Most people try to avoid driving in bad weather. And then there’s Mitsubishi. The brand went looking for inclement weather for its latest campaign, “Ride the Storm.” Mitsubishi teamed up with Weather Underground and traveled through six states in five days, driving through rain, sleet, snow and icy conditions to prove that its cars can handle bad weather elements with ease. For me, bad storms are when I catch up on TV watching, cheesy movies and eat junk food. I’ll stick with that. See the ad here, created by 180LA.
CoolSculpting launched a test TV campaign in Charlotte and Austin called “Let’s Get Naked.” If you’re like me and said to yourself “What’s CoolSculpting,” apparently it’s a non-surgical way to remove fat in places that diet and exercise can’t remedy. It achieves this using some cooling technology. Since I prefer warm to cold, I’ll continue doing burpees and hope for the best. The ad takes place at a crowded stadium, where countless spectators are watching a soccer game. A lone streaker, naked but for his tighty whities, takes the field, interrupting play. This prompts random spectators to peel off their clothes and rush the field. Even the referee joins in. “Say goodbye to stubborn fat and hello to coolsculpting.com,” closes the ad, seen here, and created by Cutwater San Francisco.
PETA launched a tasteless Valentine’s Day PSA-style ad that shows a woman living with BWVAKTBOOM, or Boyfriend Went Vegan and Knocked the Bottom out of Me. PETA wants viewers to believe that men who eat a vegan diet “can suddenly bring it like a tantric porn star.” The video tells the story of Jessica, a woman whose vegan boyfriend rocks her world to the point of whiplash -- cue the neck brace, and pulled muscles. Those that visit BWVAKTBOOM.com can find tips on going vegan safely. Happy Valentine’s Day. See the video here, created by Matter, directed by Dave Laden of Hungry Man and edited by Arcade Edit.
Breckenridge Brewery of Colorado launched a pair of 30-second low-budget spots as part of its “Beervertising” campaign. The ads poke fun at Corona’s “Find your Beach” campaign and Dos Equis’ “Most Interesting Man in the World” spots. In one spot, spokesman Bob Harrington sits with his back to the camera, watching waves on a warm and sunny beach... on TV. He grabs a beer and changes the channel to football. “Find Your Couch” reads copy. See it here. In the next ad, seen here, Harrington is dubbed “the least interesting man in the world,” as bottles of 471 IPA get capped behind him. “I always drink beer. And when I do, I prefer good beer,” says Bob. Cultivator Advertising & Design created the campaign and media buying was handled in-house.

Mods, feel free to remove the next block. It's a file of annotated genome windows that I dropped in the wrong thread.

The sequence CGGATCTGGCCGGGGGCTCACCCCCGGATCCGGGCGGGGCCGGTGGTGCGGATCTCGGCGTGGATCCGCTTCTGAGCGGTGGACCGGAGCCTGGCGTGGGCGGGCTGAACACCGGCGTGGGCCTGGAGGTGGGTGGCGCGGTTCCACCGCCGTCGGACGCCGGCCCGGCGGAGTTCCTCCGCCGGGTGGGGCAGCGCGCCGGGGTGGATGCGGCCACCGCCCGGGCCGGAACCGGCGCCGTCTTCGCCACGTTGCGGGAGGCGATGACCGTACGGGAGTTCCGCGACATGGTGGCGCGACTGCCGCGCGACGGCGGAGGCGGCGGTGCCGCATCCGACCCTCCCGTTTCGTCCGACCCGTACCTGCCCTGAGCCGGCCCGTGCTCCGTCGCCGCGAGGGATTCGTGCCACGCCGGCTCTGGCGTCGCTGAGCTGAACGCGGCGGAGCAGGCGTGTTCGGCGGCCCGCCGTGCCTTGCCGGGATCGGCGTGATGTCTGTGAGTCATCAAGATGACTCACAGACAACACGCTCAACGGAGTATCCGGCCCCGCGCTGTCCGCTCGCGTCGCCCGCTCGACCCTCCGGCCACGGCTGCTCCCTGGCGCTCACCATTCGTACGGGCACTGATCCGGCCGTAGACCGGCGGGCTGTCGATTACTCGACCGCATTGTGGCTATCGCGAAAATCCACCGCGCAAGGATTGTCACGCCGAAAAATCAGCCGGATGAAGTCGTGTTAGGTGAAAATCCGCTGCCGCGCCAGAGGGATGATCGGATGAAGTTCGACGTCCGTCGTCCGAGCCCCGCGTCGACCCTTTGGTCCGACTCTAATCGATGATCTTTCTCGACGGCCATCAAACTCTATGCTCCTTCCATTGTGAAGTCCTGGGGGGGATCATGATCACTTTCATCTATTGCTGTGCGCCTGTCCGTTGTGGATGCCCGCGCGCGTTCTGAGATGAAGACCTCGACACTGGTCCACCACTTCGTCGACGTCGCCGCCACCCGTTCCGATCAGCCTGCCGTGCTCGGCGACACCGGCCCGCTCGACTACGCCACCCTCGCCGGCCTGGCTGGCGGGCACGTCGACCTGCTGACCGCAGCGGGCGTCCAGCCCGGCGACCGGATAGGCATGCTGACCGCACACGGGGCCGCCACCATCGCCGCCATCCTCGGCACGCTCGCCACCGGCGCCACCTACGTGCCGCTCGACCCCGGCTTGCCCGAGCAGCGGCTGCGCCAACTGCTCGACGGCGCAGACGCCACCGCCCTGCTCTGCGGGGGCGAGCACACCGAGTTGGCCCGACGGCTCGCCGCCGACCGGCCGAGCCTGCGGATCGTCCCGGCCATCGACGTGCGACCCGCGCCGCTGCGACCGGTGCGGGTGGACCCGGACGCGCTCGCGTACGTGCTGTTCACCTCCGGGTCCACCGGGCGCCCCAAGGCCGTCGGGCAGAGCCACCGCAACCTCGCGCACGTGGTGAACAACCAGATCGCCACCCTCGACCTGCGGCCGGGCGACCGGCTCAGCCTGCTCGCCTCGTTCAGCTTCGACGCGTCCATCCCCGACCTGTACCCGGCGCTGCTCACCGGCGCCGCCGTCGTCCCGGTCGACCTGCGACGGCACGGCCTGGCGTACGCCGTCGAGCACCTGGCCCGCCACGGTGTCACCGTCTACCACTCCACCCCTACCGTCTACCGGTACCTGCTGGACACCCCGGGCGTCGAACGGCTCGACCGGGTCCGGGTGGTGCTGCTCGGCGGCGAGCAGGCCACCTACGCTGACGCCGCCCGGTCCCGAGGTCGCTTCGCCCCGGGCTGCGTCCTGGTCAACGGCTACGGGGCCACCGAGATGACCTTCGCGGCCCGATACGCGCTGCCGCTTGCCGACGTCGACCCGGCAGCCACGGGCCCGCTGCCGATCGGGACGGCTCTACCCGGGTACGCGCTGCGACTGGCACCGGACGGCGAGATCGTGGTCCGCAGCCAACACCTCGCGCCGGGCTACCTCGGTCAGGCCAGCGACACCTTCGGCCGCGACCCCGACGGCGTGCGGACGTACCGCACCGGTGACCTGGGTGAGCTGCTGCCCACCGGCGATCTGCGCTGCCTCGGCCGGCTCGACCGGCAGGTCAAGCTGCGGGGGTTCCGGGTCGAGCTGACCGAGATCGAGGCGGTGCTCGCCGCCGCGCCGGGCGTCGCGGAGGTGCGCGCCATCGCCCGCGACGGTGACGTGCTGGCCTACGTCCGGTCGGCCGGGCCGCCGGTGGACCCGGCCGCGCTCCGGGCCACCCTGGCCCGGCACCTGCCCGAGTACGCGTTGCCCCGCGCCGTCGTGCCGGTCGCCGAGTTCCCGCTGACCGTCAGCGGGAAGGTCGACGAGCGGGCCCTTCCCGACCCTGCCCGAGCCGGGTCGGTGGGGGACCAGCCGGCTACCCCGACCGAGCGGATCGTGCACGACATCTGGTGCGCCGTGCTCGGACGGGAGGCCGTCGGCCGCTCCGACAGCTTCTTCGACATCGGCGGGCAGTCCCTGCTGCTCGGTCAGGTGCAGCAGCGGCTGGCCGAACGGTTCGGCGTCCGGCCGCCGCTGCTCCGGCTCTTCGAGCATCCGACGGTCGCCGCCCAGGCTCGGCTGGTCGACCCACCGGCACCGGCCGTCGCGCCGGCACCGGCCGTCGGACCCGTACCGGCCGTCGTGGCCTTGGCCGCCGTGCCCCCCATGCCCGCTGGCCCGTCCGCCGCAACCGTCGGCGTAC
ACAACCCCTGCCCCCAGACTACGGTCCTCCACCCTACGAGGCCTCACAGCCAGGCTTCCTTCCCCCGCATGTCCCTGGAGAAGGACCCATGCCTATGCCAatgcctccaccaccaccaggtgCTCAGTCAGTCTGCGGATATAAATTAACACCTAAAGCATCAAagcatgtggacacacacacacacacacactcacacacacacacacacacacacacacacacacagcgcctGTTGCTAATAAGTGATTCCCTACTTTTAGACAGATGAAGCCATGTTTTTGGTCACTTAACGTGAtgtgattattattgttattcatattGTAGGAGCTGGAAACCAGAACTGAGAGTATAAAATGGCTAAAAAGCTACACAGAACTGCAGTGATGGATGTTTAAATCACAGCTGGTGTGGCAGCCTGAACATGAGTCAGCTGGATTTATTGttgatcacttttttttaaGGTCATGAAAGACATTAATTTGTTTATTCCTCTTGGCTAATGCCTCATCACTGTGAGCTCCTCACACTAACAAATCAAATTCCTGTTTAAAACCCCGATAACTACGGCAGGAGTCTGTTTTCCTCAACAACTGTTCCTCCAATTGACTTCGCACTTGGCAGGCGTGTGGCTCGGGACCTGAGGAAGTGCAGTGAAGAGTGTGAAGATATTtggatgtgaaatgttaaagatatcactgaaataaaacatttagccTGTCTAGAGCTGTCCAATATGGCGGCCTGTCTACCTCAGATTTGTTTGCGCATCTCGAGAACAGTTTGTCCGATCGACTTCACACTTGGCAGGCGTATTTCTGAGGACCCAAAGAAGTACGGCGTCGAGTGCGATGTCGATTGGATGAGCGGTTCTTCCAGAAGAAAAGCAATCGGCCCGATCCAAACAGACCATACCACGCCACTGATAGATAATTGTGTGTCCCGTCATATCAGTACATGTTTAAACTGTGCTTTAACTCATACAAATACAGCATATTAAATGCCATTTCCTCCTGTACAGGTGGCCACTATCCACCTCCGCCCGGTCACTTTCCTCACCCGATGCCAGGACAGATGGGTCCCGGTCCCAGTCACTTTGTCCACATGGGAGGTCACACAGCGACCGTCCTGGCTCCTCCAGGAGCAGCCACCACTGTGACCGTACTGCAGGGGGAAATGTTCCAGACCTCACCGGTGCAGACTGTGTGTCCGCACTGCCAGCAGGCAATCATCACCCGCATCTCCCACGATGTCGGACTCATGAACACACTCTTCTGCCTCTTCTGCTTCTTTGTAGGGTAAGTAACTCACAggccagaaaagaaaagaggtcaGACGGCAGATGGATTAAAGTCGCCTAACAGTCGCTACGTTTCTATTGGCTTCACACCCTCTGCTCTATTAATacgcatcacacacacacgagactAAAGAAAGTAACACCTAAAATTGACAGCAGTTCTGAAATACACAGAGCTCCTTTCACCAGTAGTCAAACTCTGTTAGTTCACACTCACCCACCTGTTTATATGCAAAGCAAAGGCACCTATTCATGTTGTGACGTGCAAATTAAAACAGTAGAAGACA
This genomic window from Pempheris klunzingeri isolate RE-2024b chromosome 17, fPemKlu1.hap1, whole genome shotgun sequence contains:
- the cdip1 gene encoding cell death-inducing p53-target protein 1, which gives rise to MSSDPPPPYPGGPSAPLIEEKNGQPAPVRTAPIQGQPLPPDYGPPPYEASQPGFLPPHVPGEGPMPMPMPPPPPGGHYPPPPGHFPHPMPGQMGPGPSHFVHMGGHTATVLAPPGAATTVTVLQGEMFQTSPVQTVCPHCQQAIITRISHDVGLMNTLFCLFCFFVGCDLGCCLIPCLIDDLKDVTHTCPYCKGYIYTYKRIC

Telecom company Airtel launched a TV spot that bungees teens out of boring situations, like riding the bus, driving with their parents or watching their boyfriends play video games -- and places them on a rooftop where a DJ is bringing down the house. Each teen, still wrapped in a bungee cord, dances the night away, thanks to their Airtel connection. See the ad here, created by Ogilvy, Africa and directed by David Gaddie of the Colony.
I love campaigns that encourage people to go offline and read a book. Lamar Advertising created a digital advertising campaign for Milwaukee Public Library that does just that. Three ads take aim at Facebook, Twitter and YouTube, turning the company names and logos into a support for literacy. The campaign, running until Feb. 19 changes Facebook’s name to “putyourfaceinabook”; Twitter’s tagline to “140 character? Try millions” and YouTube’s name to “you could be reading.” See them here, here and here.
Target launched "Color Changes Everything" during last weekend’s Grammy Awards. Promoting the company’s colorful spring collections, a hot air balloon full of people lands in an unsuspecting town, destined to turn drab into lively and vivacious. The balloon reminds me of a clown car because colorfully dressed people keep popping out. The energetic crew flips, tumbles, jumps and runs through town, colorizing anything drab, whether it’s someone’s outfit or table setting. Once the mission is complete, the crew returns to the hot air balloon, ready to make over a new town. See it here, created by Wieden+Kennedy New York.
Domino's launched the Think Oven on Facebook, asking consumers to submit suggestions on what they’d like to see on the menu. The company also reached out to customers in a quest for new uniform ideas. Winners will be awarded $500. That’s a little low, no, especially if the changes are implemented in all Domino’s stores? Coinciding with the Facebook campaign is a TV spot for its newest product, Parmesan Bread Bites, which were created by Brian Edler, a Domino's store owner in Ohio. See the ad here, created by CP+B.
Random iPhone App of the week: TBWA/Chiat/Day Los Angeles launched “We Are Music,” a mobile app for the GRAMMYs. Similar to the TV and online campaign, the mobile version features artists created out of the rhythm and emotion of their songs. The app allows music fans to follow suit by selecting their favorite songs and pictures that explode into particles and reconstruct themselves, all while moving to the music. Download the app for free in the App Store.